The “Bad” Mycology: Fungi as Mr. Hyde Unfortunately, there is also a “dark side” in the Mycology field, because fungi are the cause of multiple phenomena that have deleterious effects for the environment and health. It is well known that some devastating plant diseases are caused by fungal pathogens and that the annual cost of crop diseases caused by fungi (such as those affecting rice, maize, tomato and others) reaches thousands of millions of dollars. Furthermore, some fungi pose a threat for other plants, such as flowers and trees. In the case of animals, pathogenic fungi can also have dramatic consequences for their hosts. There are two recent examples that illustrate the importance of environmental fungal pathogens. Infections by chytrid fungi have caused a worldwide amphibian decline, and this disease has even resulted in the extinction of some frog species. Another case is the denominated white nose syndrome, which has caused the death of millions of bats in the last years. Humans are not an exception, and many fungi can cause infections in people. Classically, human pathogenic fungi have been associated with topical infections, affecting mainly the skin, nails and mucosae (oral cavity and vagina). However, in the last decades, microscopic fungi have also become a cause of life-threatening diseases in patients with risk factors, such as immunosuppression, surgery and catheters and medical implants among others. The management of these infections is limited for the low number of antifungals available in clinical practice, and the lack of suitable diagnostic techniques that provide the early development of the disease. Another issue of fungal infections is the economic cost associated, which can reach around 50,000 euros, which converts these diseases in a significant problem for the health systems worldwide.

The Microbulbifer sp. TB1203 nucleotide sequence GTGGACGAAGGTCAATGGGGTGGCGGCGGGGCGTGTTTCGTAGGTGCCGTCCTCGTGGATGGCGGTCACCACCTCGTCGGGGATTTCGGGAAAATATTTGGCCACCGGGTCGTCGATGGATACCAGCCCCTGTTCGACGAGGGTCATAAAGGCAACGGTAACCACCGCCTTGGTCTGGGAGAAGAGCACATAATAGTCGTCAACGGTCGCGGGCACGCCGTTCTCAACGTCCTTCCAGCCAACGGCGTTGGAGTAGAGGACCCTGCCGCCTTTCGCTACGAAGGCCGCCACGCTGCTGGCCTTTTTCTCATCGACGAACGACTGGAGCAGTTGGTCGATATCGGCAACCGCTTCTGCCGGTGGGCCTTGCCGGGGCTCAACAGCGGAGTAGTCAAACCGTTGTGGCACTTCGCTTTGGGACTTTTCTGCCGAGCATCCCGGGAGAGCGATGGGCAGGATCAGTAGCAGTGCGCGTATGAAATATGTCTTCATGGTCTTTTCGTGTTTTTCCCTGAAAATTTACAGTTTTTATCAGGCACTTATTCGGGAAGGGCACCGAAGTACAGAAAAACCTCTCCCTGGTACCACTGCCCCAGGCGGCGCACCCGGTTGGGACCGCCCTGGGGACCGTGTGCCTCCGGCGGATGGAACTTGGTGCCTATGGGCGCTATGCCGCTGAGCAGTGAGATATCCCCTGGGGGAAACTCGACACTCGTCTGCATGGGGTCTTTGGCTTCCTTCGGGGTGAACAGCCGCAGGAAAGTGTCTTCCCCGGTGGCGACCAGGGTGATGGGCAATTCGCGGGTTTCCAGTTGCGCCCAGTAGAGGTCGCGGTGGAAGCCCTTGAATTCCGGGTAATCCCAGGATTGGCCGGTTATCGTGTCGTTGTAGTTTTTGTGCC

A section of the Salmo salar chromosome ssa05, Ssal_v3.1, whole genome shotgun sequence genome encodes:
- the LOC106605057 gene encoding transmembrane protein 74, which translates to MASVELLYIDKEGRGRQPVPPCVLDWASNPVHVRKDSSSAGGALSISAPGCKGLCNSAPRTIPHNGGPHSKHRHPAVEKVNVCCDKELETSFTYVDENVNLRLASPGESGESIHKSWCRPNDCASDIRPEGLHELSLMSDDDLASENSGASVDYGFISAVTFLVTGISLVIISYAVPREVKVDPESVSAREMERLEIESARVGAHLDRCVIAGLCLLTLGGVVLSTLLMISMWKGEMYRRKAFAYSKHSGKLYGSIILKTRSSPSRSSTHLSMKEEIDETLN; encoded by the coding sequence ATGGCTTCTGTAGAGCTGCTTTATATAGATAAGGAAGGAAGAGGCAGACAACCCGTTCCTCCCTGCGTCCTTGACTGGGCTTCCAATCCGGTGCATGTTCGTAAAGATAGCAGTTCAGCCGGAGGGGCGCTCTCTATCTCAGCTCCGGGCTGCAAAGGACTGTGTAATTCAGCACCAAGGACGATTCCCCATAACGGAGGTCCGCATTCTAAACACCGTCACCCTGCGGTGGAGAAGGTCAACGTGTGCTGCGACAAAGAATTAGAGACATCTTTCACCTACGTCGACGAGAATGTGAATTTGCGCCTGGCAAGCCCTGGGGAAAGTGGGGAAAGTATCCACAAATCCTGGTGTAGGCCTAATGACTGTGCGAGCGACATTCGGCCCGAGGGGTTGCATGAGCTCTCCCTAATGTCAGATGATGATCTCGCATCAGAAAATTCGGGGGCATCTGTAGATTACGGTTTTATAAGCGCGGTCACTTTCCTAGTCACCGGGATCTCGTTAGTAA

Reference Module in Life Sciences

doi:10.1016/B978-0-12-809633-8.12378-7

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Mycology

Model Organisms in Biological Research Finally, it is pertinent to highlight that some of the most widely used research models in the laboratory are fungi. An excellent example is the yeast Saccharomyces cerevisiae, that has been one of the main eukaryotic models in genetics, molecular biology, cell biology, biochemistry and metabolism. Other examples are Schizosaccharomyces pombe (a key organism to understand cell cycle regulation), Aspergillus nidulans, Ustilago maydis and Neurospora crassa. Many lessons obtained from these organisms have become milestones in biological research, and in the last decade, several Nobel prices have been awarded to scientists who used fungi as model organisms to understand basic biological processes also present in higher eukaryotes, including humans. The Reference Module in Life Sciences offers an exceptional opportunity to create a comprehensive and updated section that will cover the main areas for those readers interested on fungi. The Mycology section will contain articles on fungal pathogenesis, genetics, metabolism, biochemistry, environmental interactions and biotechnology written by highly recognized scientists and experts on these fields. We hope that this section will be of interest of both specialized and non-specialized readers who want to learn about the most interesting and important aspects of fungi.